Divest McGill’s open letter calls on Metro to encourage McGill divestment

Five members of Divest McGill gathered on April 17 outside of the Metro grocery store located in the De Lorimier neighbourhood to encourage Montrealers to boycott Metro Inc. Despite the cold and windy conditions, the Divest members connected with passersby for almost an hour to try to convince Metro shoppers to buy their food elsewhere and to spread awareness about their campaign.

Divest McGill launched their Metro Inc. boycott in August 2020 in an effort to pressure the McGill Board of Governors (BoG) to divest from its multi-million investment in the fossil fuel industry. Divest McGill is targeting Metro in order to pressure Maryse Bertrand—the BoG’s vice-chair and a member of Metro Inc.’s Board of Directors—to support McGill’s divestment.

On April 14, Divest McGill published an open letter calling for the boycott of Metro grocery stores to supplement their campaign. Prior to its publication, Divest McGill sent the letter to environmental groups across Canada in order to gather signatories. Among the organizations who have signed the letter are Extinction Rebellion Quebec, Climate Justice Montreal, and the Milton Parc Citizen’s Committee. Samuel Helguero, U2 Law and Divest McGill organizer, discussed why it is important to Divest McGill to have these organizations as sponsors.

“Their support shows Metro that the Divest McGill campaign is a building threat to Metro’s profits and brand,” Helguero said. “The support [also] helps [the movement] gain more public credibility and attention.”

The open letter outlines four demands that Metro Inc. must accommodate in order to end the boycott. Demands one and two call on Metro Inc. to publicly condemn McGill for not divesting from fossil fuels, and to aid in conversations about divestment between Divest McGill, Climate Justice Montreal and Bertrand. The third demand is for Maryse Bertrand to advance a motion for divestment at a BoG meeting, and the fourth demand is for Metro Inc. to lobby the provincial and federal governments against investment in the fossil fuel industry. Alexia Wildhaber-Riley, U2 Science and Divest McGill organizer, said she believes Metro could play an important role in the divestment campaign.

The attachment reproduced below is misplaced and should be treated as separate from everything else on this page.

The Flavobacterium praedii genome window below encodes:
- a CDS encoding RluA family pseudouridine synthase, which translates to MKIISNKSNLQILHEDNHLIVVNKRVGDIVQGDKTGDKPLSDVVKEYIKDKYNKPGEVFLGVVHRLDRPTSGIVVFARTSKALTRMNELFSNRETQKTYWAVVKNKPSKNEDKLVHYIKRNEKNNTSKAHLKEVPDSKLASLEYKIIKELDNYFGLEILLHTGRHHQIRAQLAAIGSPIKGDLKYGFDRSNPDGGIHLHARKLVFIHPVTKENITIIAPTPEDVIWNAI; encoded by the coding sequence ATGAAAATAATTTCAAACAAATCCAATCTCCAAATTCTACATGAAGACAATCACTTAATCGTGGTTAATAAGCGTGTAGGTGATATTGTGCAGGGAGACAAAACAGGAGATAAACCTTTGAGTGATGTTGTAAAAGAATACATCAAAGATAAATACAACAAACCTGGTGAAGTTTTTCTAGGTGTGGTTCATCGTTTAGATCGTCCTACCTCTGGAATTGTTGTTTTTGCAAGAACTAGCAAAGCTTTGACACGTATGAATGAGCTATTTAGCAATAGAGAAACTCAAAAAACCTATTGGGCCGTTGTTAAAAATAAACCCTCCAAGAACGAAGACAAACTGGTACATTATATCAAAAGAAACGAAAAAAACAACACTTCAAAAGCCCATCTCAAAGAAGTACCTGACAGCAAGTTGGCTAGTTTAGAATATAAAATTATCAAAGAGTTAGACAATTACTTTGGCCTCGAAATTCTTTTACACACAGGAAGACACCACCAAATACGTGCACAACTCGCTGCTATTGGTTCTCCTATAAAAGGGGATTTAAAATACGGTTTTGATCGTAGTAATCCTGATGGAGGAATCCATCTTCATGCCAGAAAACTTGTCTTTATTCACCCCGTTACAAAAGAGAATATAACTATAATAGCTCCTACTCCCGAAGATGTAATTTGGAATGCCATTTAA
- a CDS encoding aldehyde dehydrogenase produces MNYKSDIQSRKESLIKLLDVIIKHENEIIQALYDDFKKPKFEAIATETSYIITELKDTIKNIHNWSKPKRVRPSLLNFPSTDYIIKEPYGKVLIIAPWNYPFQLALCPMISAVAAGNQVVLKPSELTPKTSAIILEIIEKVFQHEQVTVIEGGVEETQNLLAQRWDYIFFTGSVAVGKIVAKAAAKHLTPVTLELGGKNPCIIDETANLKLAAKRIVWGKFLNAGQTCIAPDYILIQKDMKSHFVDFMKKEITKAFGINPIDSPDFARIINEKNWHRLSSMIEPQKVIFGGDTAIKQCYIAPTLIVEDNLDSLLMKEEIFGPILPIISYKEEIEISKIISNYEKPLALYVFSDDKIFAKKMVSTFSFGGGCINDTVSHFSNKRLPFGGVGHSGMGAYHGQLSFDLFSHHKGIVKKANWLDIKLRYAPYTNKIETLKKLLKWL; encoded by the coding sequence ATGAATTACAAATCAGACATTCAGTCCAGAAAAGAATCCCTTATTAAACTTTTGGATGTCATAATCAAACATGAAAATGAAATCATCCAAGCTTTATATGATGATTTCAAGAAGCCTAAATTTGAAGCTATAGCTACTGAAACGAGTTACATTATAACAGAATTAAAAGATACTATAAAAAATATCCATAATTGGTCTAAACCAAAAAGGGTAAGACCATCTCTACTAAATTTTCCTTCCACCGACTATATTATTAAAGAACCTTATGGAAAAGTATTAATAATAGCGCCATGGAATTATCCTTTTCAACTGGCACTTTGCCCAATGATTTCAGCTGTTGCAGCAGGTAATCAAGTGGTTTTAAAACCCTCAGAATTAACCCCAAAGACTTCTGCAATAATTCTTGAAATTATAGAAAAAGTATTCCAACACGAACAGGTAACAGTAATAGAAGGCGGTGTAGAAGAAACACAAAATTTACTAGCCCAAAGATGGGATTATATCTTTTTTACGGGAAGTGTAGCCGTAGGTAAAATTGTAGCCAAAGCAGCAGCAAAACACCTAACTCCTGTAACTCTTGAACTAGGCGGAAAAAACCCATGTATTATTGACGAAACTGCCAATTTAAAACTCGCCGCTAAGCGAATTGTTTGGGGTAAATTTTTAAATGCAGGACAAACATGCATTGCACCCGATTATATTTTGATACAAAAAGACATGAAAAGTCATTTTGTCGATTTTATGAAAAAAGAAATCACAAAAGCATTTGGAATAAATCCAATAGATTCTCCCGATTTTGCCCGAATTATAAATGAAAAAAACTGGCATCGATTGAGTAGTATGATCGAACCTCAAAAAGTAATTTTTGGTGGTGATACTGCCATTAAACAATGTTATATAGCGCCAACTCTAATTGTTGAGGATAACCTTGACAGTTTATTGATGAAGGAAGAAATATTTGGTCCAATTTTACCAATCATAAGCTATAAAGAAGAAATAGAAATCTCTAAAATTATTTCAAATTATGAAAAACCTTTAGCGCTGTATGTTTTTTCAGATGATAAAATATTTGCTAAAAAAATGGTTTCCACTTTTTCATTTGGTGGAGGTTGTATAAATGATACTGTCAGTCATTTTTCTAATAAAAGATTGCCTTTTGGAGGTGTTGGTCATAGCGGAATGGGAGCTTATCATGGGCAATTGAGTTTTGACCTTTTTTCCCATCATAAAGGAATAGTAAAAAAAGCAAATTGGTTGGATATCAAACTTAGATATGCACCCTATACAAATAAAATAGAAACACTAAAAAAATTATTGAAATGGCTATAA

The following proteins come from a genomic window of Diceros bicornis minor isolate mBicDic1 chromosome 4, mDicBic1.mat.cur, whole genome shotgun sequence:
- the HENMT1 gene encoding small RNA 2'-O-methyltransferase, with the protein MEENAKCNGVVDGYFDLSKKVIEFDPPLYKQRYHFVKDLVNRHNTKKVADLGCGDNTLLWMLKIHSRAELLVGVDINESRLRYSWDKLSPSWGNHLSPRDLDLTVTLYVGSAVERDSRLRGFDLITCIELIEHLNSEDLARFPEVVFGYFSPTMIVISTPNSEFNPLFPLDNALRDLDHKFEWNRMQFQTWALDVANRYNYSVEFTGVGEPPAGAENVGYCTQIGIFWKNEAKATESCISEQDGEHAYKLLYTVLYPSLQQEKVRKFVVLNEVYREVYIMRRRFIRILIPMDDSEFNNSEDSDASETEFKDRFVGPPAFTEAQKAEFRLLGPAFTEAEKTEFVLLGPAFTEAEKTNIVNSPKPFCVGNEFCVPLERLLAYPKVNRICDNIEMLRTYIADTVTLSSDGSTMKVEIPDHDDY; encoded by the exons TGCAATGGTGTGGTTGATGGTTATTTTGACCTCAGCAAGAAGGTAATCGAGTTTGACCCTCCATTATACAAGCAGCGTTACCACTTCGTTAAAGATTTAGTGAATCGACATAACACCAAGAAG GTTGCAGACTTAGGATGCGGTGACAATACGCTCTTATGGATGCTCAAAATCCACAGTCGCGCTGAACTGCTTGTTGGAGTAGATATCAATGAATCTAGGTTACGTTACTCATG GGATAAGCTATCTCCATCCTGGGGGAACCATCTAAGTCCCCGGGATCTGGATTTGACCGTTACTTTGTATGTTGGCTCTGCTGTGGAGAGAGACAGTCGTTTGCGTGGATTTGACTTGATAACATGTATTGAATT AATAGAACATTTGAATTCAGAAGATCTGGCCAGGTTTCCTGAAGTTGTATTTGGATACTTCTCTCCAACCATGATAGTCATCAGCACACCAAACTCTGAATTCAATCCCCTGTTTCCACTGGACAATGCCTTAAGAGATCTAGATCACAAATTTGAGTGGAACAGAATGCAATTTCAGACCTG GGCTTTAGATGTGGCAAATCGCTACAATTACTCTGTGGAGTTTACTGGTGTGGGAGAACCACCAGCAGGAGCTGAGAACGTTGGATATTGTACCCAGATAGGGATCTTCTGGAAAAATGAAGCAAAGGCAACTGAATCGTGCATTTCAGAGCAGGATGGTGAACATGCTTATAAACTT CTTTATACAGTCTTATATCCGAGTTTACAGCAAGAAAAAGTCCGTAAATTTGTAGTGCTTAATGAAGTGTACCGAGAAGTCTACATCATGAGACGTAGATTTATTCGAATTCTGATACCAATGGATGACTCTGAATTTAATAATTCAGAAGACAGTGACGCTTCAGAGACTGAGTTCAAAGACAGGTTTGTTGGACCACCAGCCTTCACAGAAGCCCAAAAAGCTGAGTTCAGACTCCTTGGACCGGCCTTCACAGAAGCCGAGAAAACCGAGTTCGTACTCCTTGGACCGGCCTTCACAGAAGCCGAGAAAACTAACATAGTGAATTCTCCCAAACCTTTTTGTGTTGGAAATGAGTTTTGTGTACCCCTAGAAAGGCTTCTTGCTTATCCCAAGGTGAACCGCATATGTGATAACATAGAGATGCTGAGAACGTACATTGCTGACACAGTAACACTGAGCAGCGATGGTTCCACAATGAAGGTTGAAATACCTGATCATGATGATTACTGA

“Metro would act as a third party that facilitates and moderates the conversation between Divest McGill and McGill,” Wildhaber-Riley said. “Metro [would approach] McGill and say ‘hey, McGill, we want your students to stop boycotting us, so you need to answer their demands.’”

David Summerhays, B.A. ‘05 and original member of Divest McGill, acknowledged that divestment may not easy to achieve.

“When we started [Divest McGill,] we had the idea that, if students, faculty, and staff unanimously [supported divestment], [McGill] would feel pressured to do it,” Summerhays said. “I think we have learned that [this is not the case], and that is why we are here today. We have learned that at the highest level, McGill is not accountable to students, faculty, and staff, but rather to the rich people that [are] brought onto the [BoG] as donors.”

Divest McGill’s next initiative is to publish a zine—a short, self-published magazine-style booklet—that will be titled Divestopia. Laine McCrory, U1 Arts and part of the creative team behind the zine, explained that the zine will combine artwork by McGill artists and information about the Metro Boycott campaign to inform the public about McGill’s fossil fuel investments. Divest McGill’s goal is to publish the zine on their website and social media platforms by the end of April. McCrory explained why Divest McGill chose a zine as their next initiative.

“A while ago, we decided we are not reaching everyone we could in Montreal through [our] protests,” McCrory said. “[After] reading our open letter, people might want to learn more [about Divest McGill] and learn in different ways, so we are making a zine to hopefully reach out to people in a better way.”

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